Methods

Sample collection

Olive (Olea europaea L. cv. Ayvalik) leaf samples from the Edremit Olive Seedling Growing Station were collected directly into liquid nitrogen from “on year” leaves and from “off year” leaves in July and from “on year” leaves and from “off year” leaves in November. Unripe and ripe fruits were also collected the same way in November and stored in an −80°C freezer until use. The total RNA extractions from the olive tree leaves and fruits were performed using the RNeasy Plant Mini Kit (Qiagen, Hilden, Germany) following the manufacturer’s instructions. The "on year" trees and the "off year" trees were approximately four meters apart from each other and they were not shading one another.

Small RNA library construction and sequencing

Six sample sets were prepared: unripe fruit (UF), ripe fruit (RF), “on-year” November leaf (NON), “on-year” July leaf (JON), “off-year” November leaf (NOFF) and “off-year” July leaf (JOFF). Total RNA extractions from olive leaves and fruits were performed using RNeasy Plant Mini Kit (Qiagen, Germany) and TriPure (Roche, Germany) following manufacturer instructions for each library set, the RNA samples from leaves and fruits of the olive trees were used as a single RNA pool. The construction of the sRNA libraries, cluster generation and deep-sequencing were carried out by the Beijing Genomics Institute (BGI) (Hong Kong). Briefly, the isolated total RNA of each sample was fractionated on 15% denaturing polyacrylamide gel for size selection. The small RNAs (18 to 30 nt) were then ligated to a pair of Solexa adapters at the 5’- and 3’-ends using the T4 RNA ligase. The ligated products were selected by size-fractionation and purified from gel. Then, adapter-ligated fractions were amplified for 15-cycles with a pair of adapter-complementary primers to produce sequencing libraries. The purified PCR products were directly sequenced with the HiSeq 2000 Sequencing System (Illumina, San Diego, CA, USA) according to the manufacturer’s protocol.

Bioinformatics analyses and putative novel miRNA prediction

The sequence tags from the HiSeq sequencing were processed by a data-cleaning pipeline to get rid of the low-quality and too-small tags, as well as the adapter sequences from the tags. The high-quality sRNA reads were searched using the National Center for Biotechnology Information (NCBI) GenBank and Rfam databases [45]. The clean tags were annotated into the appropriate non-coding RNA categories, such as rRNA, tRNA, snRNA or snoRNA, or either being considered as degradation fragments of mRNA (and thus, discarded).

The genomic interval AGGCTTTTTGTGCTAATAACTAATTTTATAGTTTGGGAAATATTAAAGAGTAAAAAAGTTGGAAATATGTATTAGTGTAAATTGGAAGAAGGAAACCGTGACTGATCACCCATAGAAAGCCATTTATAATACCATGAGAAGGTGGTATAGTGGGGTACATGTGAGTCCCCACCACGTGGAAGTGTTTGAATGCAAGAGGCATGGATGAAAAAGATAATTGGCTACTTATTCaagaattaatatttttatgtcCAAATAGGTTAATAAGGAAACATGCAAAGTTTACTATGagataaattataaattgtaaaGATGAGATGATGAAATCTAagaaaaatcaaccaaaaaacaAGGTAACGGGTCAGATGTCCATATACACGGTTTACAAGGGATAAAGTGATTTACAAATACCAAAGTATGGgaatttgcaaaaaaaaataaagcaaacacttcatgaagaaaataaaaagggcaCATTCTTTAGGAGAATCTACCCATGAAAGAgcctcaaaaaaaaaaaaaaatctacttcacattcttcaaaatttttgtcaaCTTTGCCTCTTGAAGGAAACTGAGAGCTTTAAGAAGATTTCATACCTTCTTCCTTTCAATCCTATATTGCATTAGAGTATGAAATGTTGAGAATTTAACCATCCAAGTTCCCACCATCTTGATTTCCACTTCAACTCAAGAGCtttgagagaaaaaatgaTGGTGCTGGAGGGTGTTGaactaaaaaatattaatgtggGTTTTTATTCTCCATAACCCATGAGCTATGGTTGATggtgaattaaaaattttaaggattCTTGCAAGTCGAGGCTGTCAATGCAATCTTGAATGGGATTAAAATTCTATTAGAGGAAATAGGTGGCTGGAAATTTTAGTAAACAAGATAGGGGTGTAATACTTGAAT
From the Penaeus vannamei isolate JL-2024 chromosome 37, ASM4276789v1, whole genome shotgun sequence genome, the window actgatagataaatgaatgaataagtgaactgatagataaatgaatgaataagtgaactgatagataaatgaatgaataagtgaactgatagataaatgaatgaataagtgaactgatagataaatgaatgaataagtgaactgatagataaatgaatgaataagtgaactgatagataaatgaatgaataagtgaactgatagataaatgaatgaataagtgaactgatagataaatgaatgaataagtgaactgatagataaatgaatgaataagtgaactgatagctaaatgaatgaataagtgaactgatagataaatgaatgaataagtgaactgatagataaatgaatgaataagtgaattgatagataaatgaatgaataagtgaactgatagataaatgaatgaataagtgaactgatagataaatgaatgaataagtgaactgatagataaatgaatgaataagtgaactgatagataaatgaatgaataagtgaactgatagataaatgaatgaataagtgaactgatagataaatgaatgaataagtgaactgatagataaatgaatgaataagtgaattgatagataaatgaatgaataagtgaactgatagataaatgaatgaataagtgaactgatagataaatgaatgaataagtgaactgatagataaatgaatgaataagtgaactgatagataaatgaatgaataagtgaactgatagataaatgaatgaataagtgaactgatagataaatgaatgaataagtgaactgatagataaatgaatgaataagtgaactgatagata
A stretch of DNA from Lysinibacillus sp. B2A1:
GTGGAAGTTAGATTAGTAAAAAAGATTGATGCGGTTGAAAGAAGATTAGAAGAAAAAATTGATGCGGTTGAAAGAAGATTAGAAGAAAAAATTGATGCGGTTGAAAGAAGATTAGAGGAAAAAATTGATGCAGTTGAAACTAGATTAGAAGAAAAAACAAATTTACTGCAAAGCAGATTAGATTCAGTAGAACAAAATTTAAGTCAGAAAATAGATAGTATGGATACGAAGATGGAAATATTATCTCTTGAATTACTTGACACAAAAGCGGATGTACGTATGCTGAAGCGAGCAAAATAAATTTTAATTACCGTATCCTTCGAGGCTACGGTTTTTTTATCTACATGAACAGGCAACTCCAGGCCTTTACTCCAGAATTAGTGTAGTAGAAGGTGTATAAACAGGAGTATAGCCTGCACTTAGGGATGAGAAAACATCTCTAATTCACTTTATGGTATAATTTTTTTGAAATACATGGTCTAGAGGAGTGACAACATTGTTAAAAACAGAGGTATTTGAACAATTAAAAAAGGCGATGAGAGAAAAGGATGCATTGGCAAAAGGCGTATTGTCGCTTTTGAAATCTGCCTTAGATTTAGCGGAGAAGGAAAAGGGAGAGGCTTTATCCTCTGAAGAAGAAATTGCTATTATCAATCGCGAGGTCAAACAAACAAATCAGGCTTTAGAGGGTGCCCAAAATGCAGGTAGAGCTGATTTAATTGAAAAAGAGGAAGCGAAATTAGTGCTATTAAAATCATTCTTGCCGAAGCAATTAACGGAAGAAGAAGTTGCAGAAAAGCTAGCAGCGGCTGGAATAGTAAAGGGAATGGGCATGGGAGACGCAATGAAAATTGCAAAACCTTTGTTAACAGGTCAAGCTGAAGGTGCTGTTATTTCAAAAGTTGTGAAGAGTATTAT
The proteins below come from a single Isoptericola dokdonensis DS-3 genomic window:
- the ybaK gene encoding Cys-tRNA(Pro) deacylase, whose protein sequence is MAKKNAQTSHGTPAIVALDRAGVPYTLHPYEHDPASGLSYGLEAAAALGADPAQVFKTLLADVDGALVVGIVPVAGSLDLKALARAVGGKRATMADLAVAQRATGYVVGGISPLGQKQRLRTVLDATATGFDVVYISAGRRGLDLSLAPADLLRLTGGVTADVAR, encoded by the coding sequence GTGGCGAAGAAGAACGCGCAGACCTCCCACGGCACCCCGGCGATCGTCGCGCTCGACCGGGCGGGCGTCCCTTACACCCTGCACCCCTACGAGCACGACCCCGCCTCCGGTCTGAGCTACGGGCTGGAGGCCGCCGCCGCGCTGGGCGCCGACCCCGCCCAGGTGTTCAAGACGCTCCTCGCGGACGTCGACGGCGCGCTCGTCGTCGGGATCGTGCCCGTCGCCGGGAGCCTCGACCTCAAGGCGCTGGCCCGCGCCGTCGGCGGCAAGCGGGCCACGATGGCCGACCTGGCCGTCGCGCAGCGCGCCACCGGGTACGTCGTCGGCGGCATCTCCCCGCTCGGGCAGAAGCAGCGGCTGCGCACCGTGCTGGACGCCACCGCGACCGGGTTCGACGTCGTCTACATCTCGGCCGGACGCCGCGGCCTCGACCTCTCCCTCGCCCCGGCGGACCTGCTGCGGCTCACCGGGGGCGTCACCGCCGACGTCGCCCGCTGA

In order to identify known miRNAs in the olive tree, the remaining unique small RNA sequences were subjected to BLASTn searches using the miRBase database version 18.0 [46]. The near perfectly matched (up to two mismatched) sequences were considered to be known miRNA [47]. Those which could not be annotated were used to predict putative novel miRNA by the software MicroRNA Discovery By Deep Sequencing (Mireap) <http://sourceforge.net/projects/mireap webcite>, developed by the Beijing Genome Institute (BGI, China).

To identify putative novel miRNAs, the small RNA tags that matched the miRBase and Rfam databases were filtered and the remaining tags were aligned with the Populus trichocarpa genome using the SOAP 2.0 program [23], due to absence of a reference genome for the olive tree. Olive database a collection of Olea europaea L. EST reads is available online (http://www.oleadb.it/ webcite). However, the sequences in database have not been fully annotated. In this paper, we aimed to identify conserved and as well as new miRNAs. Since the whole genome sequence is missing, there is a possibility of misinterpreting the results especially for identification of novel miRNAs in case of using sequences olive database. Blast analysis for the sequences assigned as putative novel miRNA was performed against the sequences in olive database, and any hit was detected; whereas they were aligned against poplar genome. Since these miRNAs could not be mapped to genomic locus on olive chromosomes, we referred them as "putative novel miRNAs". And the olive miRNAs were validated in poplar genome which was fully sequenced. The secondary structures of the matched sequences were analyzed by the Mireap program. The structures that met previously described criteria [28] were considered as putative novel miRNA candidates. The secondary structures of the putative novel miRNA were folded again using Mfold 3.2 [48]. The match alignment score thresholds between the candidate olive tree and the known plant miRNA were set to 4.5 for conserved and to 5.0 for putative novel miRNA, and annotated defined by Meyers et al. [47].